Are you a real programmer?

adminguy's picture
Posted July 21st, 2015 by adminguy




A friend of mine has always been a huge fan of the Eclipse IDE. Until one day, someone he respected for their coding chops told him: 

Real programmers don't use swanky IDE's, they code in emacs and write their own extensions!
Ouch! That hurt. Now my friend's not the world's best developer (and he wouldn't be able to code a social network over a weekend, his wits sharpened with five glasses of Vodka), but he's a good programmer; someone you can trust to write code that works. He's also conscientious, hard working and always striving to improve his skills. Somehow that line -- about being a real programmer -- got to him in a strange sort of way. Suddenly he felt like he had to learn emacs to prove that he too is a real programmer
Having spend about a decade and a half in software development, I have seen many variations of this theme: real programmers only use Linux; Every programmer worth his salt has written his own programming languageYou aren't a programmer if you can't write a device driver; real programmers don't work with less than three displays; The list of what real programmers should be like goes on ad infinitum, sometimes also tongue-in-cheek, which is wonderful because it's a bit of a reality check
I think this sort of bullying (and I won't use any other word for it) is very widespread on the Internet and has an undesirable impact on many developers - especially developers who genuinely want to excel. Very often, they unwittingly begin holding themselves to these standards and fall for the Imposter Syndrome. They start seeing every other programmer as smarter than themselves and feel like imposters in a world of brilliant real programmers.  They pass judgments on themselves and become convicts of their own making. Now the only way left for them to redeem their sense of competence, is to learn everything about everything - about operating systems, device drivers, security, at least 10 programming languages, UI, usability, scalability, database, cloud computing, devops, mobile, and what have you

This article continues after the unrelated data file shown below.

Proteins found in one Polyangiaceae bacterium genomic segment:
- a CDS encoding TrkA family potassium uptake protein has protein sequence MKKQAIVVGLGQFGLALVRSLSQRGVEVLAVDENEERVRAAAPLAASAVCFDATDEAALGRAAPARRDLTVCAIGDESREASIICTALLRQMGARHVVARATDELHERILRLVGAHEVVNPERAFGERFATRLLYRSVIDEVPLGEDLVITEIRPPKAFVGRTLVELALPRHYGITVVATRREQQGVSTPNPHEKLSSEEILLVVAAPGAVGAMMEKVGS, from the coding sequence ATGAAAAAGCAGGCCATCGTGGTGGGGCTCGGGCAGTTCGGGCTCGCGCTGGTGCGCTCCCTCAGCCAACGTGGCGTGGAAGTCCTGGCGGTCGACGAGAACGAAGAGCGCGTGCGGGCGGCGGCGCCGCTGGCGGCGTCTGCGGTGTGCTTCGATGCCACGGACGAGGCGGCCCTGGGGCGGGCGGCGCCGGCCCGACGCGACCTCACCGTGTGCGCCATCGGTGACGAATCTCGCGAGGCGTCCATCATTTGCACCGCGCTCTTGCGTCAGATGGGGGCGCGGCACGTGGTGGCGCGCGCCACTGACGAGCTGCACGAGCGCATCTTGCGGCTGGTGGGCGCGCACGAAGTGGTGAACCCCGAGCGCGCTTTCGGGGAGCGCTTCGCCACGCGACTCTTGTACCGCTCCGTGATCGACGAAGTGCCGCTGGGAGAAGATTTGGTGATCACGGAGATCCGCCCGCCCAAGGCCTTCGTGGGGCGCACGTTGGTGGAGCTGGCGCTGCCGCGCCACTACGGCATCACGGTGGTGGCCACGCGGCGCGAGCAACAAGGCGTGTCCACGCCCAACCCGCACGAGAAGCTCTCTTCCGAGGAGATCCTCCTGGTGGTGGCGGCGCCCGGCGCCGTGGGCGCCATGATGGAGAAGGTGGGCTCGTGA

We are living in an age where high achievers feel like next door neighbors (thanks to certain social networks :-)) and we are constantly told that anything is possible with sufficient dedication and hard work. Absolutely anything! Now I am not denying the virtue of hard work. Hard work and diligence is extremely important to be competent in whatever we choose to do. I have even written about the importance of deliberate practice for programmers. But this post is about the wisdom of enough, and the list I just gave, is honestly, nothing short of a death march. The real programmer story line has burned many a good soul. Here's a blog post I recently read of a really good human being describing his tryst with becoming a real programmer.
I eventually concluded that these people were right about me. I wasn't a real programmer. I had deceived myself this entire time. I was a phony - an imposter.